Volunteer Educators: Reimagining Capacity Building
Strengthening Health Systems and Building Healthcare Staff Capacity
By 2035, the World Health Organization (WHO) predicts there will be a worldwide shortage of 12.9 million health workers. Health workforce challenges – especially the shortage of personnel – are considered by the WHO significant barriers to the achievement of universal health coverage (UHC) and the Sustainable Development Goals (SDG).
A number of strategies have been deployed to tackle this problem in low- and middle-income countries such as education, supportive supervision, provision of tools and aids, quality improvement methods, coaching and mentoring.
Remote volunteering was incorporated into the CMMB Volunteer Program as an adaptation to the COVID-19 pandemic. During this time, an opportunity came to light— the possibility of tasking expert volunteers with the role of education and capacity building virtually, to address health workforce challenges and improve program outcomes.
OB/GYN Dr. Joseph Sclafani hosted a webinar (above) in April 2020 to discuss pregnancy and the effects of COVID-19.
Innovating Despite COVID-19
Digital education has been identified as a tool to improve the competencies and satisfaction of health professionals. Clinical training combined with mentoring, has shown to improve competence of clinicians further than traditional training interventions alone. Mentoring programs have proven to effectively improve the quality of healthcare services provided, and to improve retention and engagement of staff, reducing provider turnover rates and increasing professional satisfaction.
Mentoring, as a form of education, is one of the innovative solutions that has been in place in many healthcare institutions to tackle human resource-related challenges in low- and middle-income countries (LMICs). With increasing talent mobility, leveraging of cross-border expertise and harmonization of global best practices, there is a tremendous opportunity for international experts to empower people developing countries, as long as the technological infrastructure, such a WiFi is there.
The challenge is – can this be done digitally when targeting healthcare staff in rural facilities?
Frances Corcorran, registered nurse and case manager working in maternal and child health, and CMMB Volunteer alumni, trained Peru staff in late 2020, on how to best maintain connection with families during COVID-19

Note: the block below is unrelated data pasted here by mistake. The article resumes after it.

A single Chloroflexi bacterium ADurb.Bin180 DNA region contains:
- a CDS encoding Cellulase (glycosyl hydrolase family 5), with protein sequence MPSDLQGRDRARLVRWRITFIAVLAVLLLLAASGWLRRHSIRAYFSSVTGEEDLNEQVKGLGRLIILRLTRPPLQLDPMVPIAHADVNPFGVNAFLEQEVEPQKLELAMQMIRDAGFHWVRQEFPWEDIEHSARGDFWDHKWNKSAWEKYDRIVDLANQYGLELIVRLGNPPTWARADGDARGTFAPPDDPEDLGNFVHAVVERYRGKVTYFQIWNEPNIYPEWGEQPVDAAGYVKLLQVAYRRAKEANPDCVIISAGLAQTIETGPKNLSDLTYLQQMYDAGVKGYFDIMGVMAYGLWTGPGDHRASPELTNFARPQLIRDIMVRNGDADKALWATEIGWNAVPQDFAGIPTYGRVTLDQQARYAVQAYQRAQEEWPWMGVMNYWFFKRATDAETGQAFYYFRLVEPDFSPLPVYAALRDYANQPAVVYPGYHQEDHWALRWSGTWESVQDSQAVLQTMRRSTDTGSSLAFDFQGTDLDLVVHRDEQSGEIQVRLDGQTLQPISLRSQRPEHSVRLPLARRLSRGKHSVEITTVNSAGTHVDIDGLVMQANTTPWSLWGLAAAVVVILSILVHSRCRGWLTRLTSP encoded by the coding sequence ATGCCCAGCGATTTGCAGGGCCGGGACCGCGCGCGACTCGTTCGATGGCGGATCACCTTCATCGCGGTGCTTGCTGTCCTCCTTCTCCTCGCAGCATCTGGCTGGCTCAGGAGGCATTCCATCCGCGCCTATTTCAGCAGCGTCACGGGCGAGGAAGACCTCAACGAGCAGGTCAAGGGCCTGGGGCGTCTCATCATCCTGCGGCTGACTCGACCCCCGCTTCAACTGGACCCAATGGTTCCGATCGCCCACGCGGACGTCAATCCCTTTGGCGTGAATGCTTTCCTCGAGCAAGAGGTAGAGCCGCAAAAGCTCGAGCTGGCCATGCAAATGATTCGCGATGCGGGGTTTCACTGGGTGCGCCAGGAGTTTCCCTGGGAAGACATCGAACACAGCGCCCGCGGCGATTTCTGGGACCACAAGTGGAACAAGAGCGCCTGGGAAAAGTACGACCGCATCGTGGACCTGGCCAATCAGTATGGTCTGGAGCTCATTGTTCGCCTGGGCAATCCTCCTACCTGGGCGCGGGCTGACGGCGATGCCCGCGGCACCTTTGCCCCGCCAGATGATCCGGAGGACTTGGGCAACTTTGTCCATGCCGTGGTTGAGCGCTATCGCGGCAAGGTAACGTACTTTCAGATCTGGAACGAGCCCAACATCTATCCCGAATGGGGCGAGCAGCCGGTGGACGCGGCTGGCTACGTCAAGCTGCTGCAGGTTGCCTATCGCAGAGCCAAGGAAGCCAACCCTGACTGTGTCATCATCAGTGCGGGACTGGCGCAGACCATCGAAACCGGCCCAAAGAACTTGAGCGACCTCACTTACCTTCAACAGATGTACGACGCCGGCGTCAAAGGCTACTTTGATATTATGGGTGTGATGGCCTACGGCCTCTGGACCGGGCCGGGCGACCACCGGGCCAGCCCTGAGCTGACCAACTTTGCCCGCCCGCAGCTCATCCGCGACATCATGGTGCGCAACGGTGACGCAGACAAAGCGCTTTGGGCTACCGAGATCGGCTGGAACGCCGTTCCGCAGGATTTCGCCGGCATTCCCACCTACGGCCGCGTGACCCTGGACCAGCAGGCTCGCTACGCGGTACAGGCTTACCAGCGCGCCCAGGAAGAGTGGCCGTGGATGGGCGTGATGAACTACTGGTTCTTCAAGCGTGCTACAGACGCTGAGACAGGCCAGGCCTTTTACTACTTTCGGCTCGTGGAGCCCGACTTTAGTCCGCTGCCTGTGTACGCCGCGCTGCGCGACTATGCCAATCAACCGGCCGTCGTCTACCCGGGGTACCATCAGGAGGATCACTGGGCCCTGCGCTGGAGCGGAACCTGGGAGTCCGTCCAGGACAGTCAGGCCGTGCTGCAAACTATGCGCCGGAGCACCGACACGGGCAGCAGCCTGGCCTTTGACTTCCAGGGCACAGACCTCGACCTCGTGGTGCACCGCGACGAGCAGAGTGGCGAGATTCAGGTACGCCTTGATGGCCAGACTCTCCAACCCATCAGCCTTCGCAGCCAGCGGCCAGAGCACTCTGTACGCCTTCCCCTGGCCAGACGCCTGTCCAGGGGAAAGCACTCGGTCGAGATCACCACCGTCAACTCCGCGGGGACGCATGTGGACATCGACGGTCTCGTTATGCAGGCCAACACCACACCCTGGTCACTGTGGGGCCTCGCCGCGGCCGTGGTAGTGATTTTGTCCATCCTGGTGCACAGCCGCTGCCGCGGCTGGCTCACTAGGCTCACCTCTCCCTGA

Strengthening Human Resources for Health and Health Systems
The remote education program was launched in the middle of the COVID-19 pandemic, aiming to build technical capacity and to improve the quality of service delivery by pairing experienced professionals from the US, Europe and Oceania with healthcare and programs staff from our country offices and partner healthcare facilities.
This new initiative was developed in consultation with CMMB country offices, incorporating input from country leaders, collecting detailed feedback obtained through an assessment targeting CMMB program managers in-country and partner hospital leadership.
Based on this input and the training areas identified, and after careful research and review of best practices for remote training, a training program was put together for each of the critical training needs.
Professor Therese Lysaught, Ph.D, created the Building Resiliency Series, delivered to Country Directors in Jul-Aug 2020, This series is continuing with all country programs leaders through 2021.
The following areas were identified by our Country Leaders and technical team as areas of need for staff development and technical support. Training and/or mentoring will be utilized as tools for education as suited to the topic – other areas can be added on demand.
|Communications and storytelling
|Program coordinators, communications, and resource mobilization staff
|Research development and data management
|Program coordinators and monitoring and evaluation staff
|Mental Health and Resilience
|Leadership and management
|Program and facility leaders, managers, and coordinators
|Program coordinators, medical staff, nursing students, community health leaders
Each training program is organized into 2-3 hour sessions over a period of 4-6 days and includes resources that can be used by the Educators and trainees as the training is organized for each site. Each site is in turn reviewing these training programs to tailor it to their own needs and context, and provide relevant information for Educators to prepare for delivering this virtual training.
Initially, this program will be rolled out virtually, given the closure on international borders. But once international deployments are reestablished, this program will be expanded to in-person service and integrated within the current CMMB international volunteer services.
In line with the WHO Global Strategy on Human Resources for Health (HRH) Workforce 2030 (WHO 2016) Objectives it aims to:
- Adopt a transformative strategy to scale-up health worker education
- Optimize health worker motivation, satisfaction, retention, equitable distribution, and performance